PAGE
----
Samsung's next-gen chip technology delayed until 2022

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fairly difficult
The company's 3-nanometer manufacturing technology is late, but its more advanced 2nm successor will arrive in 2025.
Samsung; Screenshot by Stephen Shankland/CNET

Samsung, one of the three leading edge processor manufacturers, had planned to start building a faster and more efficient class of chips in 2021, but instead the new design will instead arrive in the first half of 2022. The Korean electronics giant shared the schedule for the shift during its Samsung Foundry Forum on Wednesday.

The slip means customers that rely on Samsung will have to wait longer to tap into the leading-edge technology. Among the biggest names using the company's services are phone chip designer Qualcomm, server maker IBM and Samsung itself.

The good news for those customers, though, is that Samsung also announced progress in the next generation of manufacturing afterward, a refinement that should arrive in the second half of 2025. That should deliver another step forward in chip performance, power efficiency and electronics miniaturization, Samsung said.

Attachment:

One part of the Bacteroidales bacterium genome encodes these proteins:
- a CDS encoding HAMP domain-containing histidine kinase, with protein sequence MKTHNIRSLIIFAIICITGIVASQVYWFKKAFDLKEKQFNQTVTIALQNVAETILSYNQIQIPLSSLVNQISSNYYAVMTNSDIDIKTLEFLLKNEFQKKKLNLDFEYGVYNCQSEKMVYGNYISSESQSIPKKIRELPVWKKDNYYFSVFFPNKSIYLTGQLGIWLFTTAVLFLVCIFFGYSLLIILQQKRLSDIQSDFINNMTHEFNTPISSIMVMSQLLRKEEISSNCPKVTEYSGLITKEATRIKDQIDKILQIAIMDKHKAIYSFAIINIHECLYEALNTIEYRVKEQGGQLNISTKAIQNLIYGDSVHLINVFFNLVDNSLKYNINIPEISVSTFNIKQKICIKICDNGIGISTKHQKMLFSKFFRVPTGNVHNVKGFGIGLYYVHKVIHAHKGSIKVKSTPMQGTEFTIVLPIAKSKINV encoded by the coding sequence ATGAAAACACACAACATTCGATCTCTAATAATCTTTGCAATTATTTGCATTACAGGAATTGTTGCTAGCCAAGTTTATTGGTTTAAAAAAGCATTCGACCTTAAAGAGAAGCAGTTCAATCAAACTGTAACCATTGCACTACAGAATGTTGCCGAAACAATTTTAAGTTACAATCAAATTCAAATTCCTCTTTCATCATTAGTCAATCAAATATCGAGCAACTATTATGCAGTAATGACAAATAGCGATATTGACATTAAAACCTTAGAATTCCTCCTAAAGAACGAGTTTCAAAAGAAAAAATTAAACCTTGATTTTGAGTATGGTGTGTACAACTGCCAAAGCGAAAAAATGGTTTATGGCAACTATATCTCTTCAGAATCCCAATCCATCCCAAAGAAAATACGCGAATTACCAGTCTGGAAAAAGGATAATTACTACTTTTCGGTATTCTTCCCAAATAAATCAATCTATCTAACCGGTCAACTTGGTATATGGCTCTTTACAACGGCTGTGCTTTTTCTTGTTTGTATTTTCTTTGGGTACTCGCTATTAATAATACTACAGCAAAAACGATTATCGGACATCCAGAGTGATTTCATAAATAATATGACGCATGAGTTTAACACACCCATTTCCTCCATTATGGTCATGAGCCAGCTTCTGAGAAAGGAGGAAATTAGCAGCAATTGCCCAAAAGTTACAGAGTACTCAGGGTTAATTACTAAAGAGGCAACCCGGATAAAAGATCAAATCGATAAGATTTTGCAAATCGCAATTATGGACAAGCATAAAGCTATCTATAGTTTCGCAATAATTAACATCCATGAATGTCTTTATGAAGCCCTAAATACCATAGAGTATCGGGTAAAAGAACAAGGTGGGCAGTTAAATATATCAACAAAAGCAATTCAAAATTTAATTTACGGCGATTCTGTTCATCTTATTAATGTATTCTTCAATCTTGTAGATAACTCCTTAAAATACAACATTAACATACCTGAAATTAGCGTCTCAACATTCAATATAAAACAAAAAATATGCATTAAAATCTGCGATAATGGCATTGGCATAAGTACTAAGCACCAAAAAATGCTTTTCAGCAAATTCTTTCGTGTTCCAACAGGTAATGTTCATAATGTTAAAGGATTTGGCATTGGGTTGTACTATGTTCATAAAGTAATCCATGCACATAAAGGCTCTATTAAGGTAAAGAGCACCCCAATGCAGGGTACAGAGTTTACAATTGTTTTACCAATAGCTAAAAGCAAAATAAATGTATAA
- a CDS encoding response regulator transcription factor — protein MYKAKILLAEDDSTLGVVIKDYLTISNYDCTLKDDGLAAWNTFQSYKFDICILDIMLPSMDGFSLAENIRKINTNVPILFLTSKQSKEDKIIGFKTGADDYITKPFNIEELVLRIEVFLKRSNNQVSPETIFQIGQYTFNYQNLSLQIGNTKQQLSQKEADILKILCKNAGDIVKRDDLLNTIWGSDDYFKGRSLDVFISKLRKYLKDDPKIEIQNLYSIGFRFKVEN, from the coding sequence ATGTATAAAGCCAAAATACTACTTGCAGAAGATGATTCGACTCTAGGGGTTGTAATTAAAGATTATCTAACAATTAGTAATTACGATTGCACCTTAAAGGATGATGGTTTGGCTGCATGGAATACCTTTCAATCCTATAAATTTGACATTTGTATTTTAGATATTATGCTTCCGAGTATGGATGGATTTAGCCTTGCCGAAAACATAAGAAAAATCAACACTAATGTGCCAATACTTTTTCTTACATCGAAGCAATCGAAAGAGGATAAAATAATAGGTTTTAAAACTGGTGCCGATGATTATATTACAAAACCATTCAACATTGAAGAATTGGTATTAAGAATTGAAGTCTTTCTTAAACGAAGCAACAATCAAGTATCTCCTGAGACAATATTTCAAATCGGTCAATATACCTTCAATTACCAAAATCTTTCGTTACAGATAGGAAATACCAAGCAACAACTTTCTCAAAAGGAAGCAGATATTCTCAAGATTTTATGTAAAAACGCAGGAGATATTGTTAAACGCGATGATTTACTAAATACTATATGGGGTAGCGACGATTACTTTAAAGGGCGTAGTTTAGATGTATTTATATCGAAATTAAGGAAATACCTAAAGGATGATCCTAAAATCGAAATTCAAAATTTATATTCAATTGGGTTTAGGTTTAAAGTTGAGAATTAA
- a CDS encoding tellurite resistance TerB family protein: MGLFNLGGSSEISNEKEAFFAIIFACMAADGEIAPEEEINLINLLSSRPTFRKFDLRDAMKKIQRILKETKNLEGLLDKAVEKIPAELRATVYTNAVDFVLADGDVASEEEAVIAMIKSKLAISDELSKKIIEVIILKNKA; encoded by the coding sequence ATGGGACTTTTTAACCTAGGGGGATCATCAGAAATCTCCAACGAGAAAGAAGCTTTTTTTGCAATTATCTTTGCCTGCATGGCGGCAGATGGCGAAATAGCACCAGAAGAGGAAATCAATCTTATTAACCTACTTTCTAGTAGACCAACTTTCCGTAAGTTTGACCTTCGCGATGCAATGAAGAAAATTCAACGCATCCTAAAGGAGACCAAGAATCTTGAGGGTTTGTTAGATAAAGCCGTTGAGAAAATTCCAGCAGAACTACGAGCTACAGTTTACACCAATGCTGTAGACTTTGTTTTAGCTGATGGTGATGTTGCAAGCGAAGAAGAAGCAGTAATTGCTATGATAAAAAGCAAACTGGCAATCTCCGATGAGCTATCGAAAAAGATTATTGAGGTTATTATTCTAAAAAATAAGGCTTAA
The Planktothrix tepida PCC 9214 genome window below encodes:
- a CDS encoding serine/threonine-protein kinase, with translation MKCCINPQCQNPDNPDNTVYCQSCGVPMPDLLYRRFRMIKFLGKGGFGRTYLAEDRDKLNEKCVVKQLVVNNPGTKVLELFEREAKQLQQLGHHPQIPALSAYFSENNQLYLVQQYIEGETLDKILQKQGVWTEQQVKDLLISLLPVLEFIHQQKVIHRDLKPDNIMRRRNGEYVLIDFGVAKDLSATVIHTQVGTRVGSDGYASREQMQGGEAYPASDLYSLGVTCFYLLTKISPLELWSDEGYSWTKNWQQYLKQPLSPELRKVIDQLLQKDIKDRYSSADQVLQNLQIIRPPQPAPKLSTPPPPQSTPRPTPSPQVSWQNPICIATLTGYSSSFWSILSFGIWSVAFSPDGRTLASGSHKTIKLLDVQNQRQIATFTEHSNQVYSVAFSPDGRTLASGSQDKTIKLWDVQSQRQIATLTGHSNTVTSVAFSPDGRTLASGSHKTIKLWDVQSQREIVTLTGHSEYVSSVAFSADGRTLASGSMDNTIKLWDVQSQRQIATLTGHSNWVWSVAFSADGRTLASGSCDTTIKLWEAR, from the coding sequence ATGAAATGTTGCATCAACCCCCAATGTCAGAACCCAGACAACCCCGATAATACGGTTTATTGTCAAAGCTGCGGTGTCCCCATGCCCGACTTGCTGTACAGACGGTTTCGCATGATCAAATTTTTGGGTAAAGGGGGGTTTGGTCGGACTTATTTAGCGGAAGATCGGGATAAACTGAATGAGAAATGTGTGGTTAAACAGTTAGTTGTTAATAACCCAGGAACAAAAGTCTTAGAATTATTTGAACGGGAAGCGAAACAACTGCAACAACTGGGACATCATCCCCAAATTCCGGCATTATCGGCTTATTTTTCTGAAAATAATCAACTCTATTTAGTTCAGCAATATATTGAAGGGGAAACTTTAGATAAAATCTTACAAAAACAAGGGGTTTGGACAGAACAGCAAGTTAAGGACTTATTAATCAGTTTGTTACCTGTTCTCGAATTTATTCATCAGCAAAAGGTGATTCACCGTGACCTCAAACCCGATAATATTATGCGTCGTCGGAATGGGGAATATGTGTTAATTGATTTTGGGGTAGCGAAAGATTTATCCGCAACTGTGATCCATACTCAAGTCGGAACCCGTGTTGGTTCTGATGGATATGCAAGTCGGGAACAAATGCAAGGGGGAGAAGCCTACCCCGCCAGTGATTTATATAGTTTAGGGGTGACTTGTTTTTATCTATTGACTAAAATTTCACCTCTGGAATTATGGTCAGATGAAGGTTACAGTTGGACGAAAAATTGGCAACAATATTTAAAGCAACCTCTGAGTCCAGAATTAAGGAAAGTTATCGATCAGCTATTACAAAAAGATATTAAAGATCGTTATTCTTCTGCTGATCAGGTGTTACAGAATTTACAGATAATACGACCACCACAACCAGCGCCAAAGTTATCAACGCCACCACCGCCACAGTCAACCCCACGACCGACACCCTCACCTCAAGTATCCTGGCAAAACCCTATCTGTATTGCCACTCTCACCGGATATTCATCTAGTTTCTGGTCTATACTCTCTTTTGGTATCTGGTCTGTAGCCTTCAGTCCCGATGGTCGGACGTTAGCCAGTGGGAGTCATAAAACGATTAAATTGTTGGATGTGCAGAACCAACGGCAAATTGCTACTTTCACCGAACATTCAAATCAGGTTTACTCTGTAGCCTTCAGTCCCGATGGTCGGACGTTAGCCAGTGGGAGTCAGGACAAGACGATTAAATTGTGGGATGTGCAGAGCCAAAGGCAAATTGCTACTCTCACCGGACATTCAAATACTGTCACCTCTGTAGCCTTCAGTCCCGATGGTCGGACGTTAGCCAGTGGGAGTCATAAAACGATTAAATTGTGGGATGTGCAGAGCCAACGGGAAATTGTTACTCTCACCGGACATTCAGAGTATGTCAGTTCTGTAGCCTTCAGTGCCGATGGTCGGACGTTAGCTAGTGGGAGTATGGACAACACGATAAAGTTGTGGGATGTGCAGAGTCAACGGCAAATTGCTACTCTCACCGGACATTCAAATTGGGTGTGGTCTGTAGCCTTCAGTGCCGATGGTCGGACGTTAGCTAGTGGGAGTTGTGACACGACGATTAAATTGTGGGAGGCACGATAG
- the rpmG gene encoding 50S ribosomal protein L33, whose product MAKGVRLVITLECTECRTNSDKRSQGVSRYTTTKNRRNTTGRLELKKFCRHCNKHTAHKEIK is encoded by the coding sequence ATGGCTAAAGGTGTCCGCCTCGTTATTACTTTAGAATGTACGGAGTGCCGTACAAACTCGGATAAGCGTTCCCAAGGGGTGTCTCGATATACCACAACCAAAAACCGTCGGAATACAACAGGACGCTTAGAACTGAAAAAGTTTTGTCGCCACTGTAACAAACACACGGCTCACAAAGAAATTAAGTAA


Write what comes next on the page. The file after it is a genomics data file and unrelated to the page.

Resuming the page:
Samsung's top chipmaking rival, Taiwan Semiconductor Manufacturing Co., disclosed a delay to similar technology in August. The schedule slips ease the pressure a little on Intel, which is launching its own foundry business as part of a recovery plan aimed at reclaiming the leadership it lost to TSMC and Samsung.

The processor business is under extreme pressure. With the pandemic boosting PC sales, smartphone usage, and online services run out of data centers, demand for processors has outstripped manufacturing capacity. The chip shortage has hobbled sales of PCs, game consoles, cars and other products reliant on world-spanning electronics supply chains.

Based on Samsung's conversations with customers, the processor shortage won't ease until 2022, said Shawn Han, a Samsung…
Stephen Shankland
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